I publish the parable here not as a declaration against any church or denomination. I love mine. Rather, it is a starting place for discussion, and I believe holds many painful truths about how the church presents herself to a world that needs her message. Even if spiritually seeking people are wrong about how they perceive their treatment at the hands of the church, to them their perception is--well--their perception.

Wherever Jesus ministered, he was most often loved and admired by those outside of his religious circles. And those inside of it? Not so much. Does today's church find itself being the person and presence of Jesus to the world? Or are we playing the role of those to whom Jesus issued his most stern of warnings?

Grace and peace to you as you seek to be the person and presence of Jesus.

Sunday, January 11, 2009

Runaway Pastor: Remembering why...

This morning I was reminiscing about why I wrote this book, and why this blog was started. I discovered an early entry from about three and a half months ago. I'm linking it here. I don't want, nor do I want you to forget the pain behind the novel. Please pray for those caring pastors who find themselves running after a CEO train--on a journey for which they never bought a ticket. Here is the link: SECRETS.

Remember the runaways. Current statistics are saying that between 1,000 and 1,500 pastors are leaving ministry each month. As a follower on this blog, I consider you someone who cares for these hurting men and women. (Signing up is not nearly as tough as you are thinking.)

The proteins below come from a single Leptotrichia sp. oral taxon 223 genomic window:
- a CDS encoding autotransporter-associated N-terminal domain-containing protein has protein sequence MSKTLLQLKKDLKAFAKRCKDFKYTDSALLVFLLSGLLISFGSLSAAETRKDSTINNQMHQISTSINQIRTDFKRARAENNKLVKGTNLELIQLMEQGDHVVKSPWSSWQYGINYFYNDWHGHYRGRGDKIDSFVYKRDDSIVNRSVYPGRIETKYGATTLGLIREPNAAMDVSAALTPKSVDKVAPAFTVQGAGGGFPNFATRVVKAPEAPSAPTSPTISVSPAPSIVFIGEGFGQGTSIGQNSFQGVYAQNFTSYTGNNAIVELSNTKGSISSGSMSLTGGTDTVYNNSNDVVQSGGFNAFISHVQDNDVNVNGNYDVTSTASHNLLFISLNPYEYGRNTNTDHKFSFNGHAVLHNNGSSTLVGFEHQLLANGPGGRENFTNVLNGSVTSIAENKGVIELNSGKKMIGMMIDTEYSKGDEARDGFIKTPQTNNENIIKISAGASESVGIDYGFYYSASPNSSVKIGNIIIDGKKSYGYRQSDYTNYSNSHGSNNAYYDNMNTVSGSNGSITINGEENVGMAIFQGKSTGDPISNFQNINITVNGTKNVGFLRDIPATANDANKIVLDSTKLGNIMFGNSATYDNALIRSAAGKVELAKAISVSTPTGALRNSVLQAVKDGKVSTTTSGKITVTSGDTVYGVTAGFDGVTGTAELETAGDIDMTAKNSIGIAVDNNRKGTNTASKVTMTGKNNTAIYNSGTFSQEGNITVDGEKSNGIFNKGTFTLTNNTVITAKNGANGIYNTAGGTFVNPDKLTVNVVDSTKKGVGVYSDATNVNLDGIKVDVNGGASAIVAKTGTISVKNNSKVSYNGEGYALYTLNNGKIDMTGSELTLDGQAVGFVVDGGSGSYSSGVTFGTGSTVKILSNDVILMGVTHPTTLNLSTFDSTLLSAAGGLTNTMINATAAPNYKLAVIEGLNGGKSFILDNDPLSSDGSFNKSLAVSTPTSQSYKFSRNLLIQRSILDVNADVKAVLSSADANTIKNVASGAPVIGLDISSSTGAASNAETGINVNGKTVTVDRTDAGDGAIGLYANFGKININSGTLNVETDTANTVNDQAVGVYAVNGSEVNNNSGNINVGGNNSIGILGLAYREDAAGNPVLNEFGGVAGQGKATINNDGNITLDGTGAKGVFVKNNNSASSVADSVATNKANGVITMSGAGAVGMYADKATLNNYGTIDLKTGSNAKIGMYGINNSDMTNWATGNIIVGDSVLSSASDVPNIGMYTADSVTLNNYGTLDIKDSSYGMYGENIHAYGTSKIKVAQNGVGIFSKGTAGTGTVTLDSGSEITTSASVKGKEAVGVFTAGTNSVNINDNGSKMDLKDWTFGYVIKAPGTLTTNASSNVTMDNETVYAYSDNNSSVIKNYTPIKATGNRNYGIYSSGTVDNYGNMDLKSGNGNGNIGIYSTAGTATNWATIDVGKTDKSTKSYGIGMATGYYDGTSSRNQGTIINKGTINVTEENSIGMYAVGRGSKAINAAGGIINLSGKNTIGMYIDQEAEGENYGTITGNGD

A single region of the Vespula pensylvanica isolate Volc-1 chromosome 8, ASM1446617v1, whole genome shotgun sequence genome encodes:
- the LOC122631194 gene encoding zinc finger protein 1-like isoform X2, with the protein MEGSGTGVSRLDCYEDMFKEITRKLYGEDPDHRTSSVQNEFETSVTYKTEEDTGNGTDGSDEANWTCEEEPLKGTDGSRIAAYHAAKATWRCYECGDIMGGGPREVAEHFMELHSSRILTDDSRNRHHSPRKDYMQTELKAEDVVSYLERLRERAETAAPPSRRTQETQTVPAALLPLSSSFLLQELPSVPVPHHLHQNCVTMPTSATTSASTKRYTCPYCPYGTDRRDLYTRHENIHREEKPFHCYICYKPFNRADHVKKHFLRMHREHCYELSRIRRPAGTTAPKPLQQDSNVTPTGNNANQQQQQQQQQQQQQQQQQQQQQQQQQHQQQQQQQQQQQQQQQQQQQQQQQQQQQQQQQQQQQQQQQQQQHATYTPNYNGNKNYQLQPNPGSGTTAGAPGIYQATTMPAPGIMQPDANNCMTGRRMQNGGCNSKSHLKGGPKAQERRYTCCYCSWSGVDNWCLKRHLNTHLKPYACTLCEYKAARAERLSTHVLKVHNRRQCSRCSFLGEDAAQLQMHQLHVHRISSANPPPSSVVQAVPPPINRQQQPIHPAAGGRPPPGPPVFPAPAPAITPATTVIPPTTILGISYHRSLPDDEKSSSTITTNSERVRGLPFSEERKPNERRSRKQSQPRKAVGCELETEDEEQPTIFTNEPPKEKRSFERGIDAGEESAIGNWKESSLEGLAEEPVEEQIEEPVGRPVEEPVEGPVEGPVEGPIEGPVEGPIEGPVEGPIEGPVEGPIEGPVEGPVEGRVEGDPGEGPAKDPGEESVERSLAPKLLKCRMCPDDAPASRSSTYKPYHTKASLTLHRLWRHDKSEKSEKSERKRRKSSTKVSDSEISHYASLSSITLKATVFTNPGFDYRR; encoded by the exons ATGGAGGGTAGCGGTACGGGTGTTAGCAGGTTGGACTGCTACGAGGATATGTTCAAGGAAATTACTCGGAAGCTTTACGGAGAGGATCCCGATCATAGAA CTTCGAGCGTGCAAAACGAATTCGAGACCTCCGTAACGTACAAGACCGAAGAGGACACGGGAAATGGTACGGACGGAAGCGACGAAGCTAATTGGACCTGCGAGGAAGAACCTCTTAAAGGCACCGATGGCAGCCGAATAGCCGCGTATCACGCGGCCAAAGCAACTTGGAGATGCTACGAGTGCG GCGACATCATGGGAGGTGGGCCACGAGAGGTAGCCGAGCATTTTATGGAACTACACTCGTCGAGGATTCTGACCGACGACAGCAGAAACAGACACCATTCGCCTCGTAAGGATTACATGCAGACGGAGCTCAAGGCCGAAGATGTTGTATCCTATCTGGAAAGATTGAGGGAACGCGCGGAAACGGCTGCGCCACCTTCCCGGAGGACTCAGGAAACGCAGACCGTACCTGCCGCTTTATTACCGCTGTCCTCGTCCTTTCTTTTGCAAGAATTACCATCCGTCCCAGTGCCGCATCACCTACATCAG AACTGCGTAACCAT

And from the looks of things, you are spreading by word of mouth the news about The Runaway Pastor. Thanks for giving your reading friends the link to this blog, and reading the first seven chapters and the four published sections of the Parable of the Gym. Hopefully someday soon, you'll be able to pick up the complete novel at your local bookstore.

Grace and peace to you.

Friday, January 9, 2009

Runaway Pastor: Publishing Hopes Growing!!

Well, this is the first substantive news I can share regarding the possibility of publishing The Runaway Pastor. Today, my day off, and late other nights after my duties are on stand-by, I am in the process of editing the book chapter by chapter.

The reason for this is that Mark Gilroy, who until recently was a publisher with Thomas Nelson, has returned to book packaging and literary management. He feels like Runaway "hits the mark on some huge issues for ministers and in the church in general." He is now representing The Runaway Pastor as a two-book proposal!

Mark hasn't formally presented the book yet but there are already two publishers who have requested the manuscript based on casual conversation. So we are doing this round of editing (something about my commas :-0) before presenting the manuscript - but it's encouraging to know there is already significant interest.